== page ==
Thousands more Americans are living with undiagnosed HIV, report shows


Thousands more Americans may be living with undiagnosed HIV than before Covid struck, official figures have suggested, in a warning sign the devastating virus is spreading again in the United States.

The annual surveillance report from the Centers for Disease Control and Prevention (CDC) reports new diagnoses fell by about two percent every year since 2016. But in 2020, the latest available data, they tumbled 17 percent to 30,000 new cases — which was 5,000 fewer than would be expected based on previous trends.

At the same time the number of CDC-funded swabs for the virus fell by half from 2.4 to 1.2 million, one of the lowest numbers on record, leading officials to fear many cases have gone unnoticed.

In its report the agency said the ‘steep reduction’ in new cases was ‘likely due to disruptions in clinical care, patient hesitancy… and shortages in HIV testing reagents/materials’. Bruce Packett, director of American Academy of HIV medicine, told DailyMail.com it was ‘very likely’ thousands of cases had been missed.

He warned that — in line with other sexually transmitted diseases — cases of HIV may now be ‘level’ or ‘even increasing’, in a reversal of the gradual decline since for the past four years. The CDC warns other STIs like gonorrhea and syphilis may already be at record highs.

America is currently aiming to eradicate the transmission of HIV in just eight years, but experts say although this was the ‘right’ target efforts to hit it have been ‘set back’ by the pandemic.

The above graph shows the number of HIV cases declined every year since 2016. It reveals they had dropped by about two percent a year until 2020, when they fell 17 percent. The CDC warned this major drop was likely down to a fall in testing

The above map shows the proportion of people infected with HIV across every state in America. It reveals case rates are highest in New York, Georgia and Florida

The above map shows the proportion of people infected with HIV across every state in America. It reveals case rates are highest in New York, Georgia and Florida

More than eight in ten infections recorded in 2020 were among men, official data from the CDC's annual report shows

More than eight in ten infections recorded in 2020 were among men, official data from the CDC’s annual report shows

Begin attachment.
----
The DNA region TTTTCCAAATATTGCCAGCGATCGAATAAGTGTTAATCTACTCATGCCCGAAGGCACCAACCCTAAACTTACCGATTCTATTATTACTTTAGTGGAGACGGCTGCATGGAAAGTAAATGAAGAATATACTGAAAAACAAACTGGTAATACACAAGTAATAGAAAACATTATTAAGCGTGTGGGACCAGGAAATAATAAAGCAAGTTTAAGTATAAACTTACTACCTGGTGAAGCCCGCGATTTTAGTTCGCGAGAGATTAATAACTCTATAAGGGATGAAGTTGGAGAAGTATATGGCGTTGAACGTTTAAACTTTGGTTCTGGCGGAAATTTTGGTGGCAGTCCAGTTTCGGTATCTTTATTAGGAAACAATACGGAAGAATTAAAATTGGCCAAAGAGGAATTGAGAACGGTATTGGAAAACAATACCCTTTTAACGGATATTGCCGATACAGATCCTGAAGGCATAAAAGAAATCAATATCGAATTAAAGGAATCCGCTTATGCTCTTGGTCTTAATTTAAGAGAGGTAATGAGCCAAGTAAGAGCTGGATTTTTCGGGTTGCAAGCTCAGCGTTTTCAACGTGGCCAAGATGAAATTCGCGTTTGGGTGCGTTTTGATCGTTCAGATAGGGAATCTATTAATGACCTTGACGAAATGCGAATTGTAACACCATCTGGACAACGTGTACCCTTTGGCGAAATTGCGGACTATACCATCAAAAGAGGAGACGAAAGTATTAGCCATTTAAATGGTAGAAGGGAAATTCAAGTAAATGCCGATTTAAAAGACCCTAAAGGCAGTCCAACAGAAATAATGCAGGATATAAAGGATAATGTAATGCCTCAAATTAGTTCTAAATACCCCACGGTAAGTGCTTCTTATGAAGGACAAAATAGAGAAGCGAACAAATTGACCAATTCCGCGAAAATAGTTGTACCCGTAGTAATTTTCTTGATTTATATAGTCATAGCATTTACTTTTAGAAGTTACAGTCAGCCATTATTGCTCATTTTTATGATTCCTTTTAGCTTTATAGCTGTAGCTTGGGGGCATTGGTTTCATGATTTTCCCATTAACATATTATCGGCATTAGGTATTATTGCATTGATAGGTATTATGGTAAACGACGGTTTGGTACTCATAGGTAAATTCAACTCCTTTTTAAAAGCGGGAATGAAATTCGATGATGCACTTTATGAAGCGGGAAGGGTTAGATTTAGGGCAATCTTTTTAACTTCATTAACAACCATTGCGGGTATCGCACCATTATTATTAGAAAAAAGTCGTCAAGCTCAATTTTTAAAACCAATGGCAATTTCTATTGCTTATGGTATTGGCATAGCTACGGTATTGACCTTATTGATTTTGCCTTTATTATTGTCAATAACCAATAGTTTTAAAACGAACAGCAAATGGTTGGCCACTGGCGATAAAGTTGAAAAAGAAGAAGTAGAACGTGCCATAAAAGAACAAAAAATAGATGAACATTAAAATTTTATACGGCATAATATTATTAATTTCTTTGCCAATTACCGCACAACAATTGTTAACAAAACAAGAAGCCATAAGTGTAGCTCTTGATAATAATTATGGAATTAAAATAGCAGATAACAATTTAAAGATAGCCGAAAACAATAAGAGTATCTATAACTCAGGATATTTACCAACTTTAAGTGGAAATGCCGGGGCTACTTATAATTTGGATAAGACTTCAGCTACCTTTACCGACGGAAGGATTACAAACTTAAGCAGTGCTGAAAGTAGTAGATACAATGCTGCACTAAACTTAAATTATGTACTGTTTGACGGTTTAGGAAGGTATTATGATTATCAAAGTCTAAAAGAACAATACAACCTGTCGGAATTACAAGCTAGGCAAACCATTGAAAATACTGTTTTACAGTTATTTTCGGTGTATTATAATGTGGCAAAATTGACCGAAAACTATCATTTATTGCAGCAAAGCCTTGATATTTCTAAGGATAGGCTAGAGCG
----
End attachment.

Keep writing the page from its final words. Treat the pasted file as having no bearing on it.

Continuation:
It also revealed more than six in ten cases were down to men having sex with other men, followed by heterosexual contact

It also revealed more than six in ten cases were down to men having sex with other men, followed by heterosexual contact

The above shows that most new cases have been diagnosed among people aged 25 to 34 years old, followed by those in the 13 to 24 and 35 to 44 years categories

The above shows that most new cases have been diagnosed among people aged 25 to 34 years old, followed by those in the 13 to 24 and 35 to 44 years categories

WHAT IS HIV? 

HIV (human immunodeficiency virus) is a virus that damages the cells in your immune system and weakens your ability to fight everyday infections and disease.

AIDS (acquired immune deficiency syndrome) is the name used to describe a number of potentially life-threatening infections and illnesses that happen when your immune system has been severely damaged by the HIV virus.

While AIDS cannot be transmitted from 1 person to another, the HIV virus can.

There’s currently no cure for HIV, but there are very effective drug treatments that enable most people with the virus to live a long and healthy life.

With an early diagnosis and effective treatments, most people with HIV will not develop any AIDS-related illnesses and will live a near-normal lifespan.

Source: NHS

The annual report on HIV cases pulls together data from all 50 states and U.S. territories. It is dated back to 2020 to allow a 12-month lag for infections to be reported.

About 1.07 million Americans are currently living with a diagnosed case of the disease, equivalent to about one in 300 people.

The CDC did not estimate the total number of people infected this year due to a lack of testing, but previous surveillance reports have put the tally at about 1.2 million.

The disease is most prevalent in New York — one in 130 people —, Georgia — one in 155 — and Florida — one in 160. At the other end of the scale, it is least likely to be detected in Wyoming — one in 1,330 —, Montana — one in 1,300 — and North Dakota — one in 1,250.

More than eight in ten infections diagnosed last year were in men, with about seven in ten also linked to men having sex with other men. 

More than four in ten new cases were in Black/African Americans.

When asked about the CDC’s latest figures, Packett told DailyMail.com: ‘I think it is very likely that they have missed diagnoses in the thousands.

‘With the pandemic, it is possible that new diagnoses numbers may even be level of increasing now.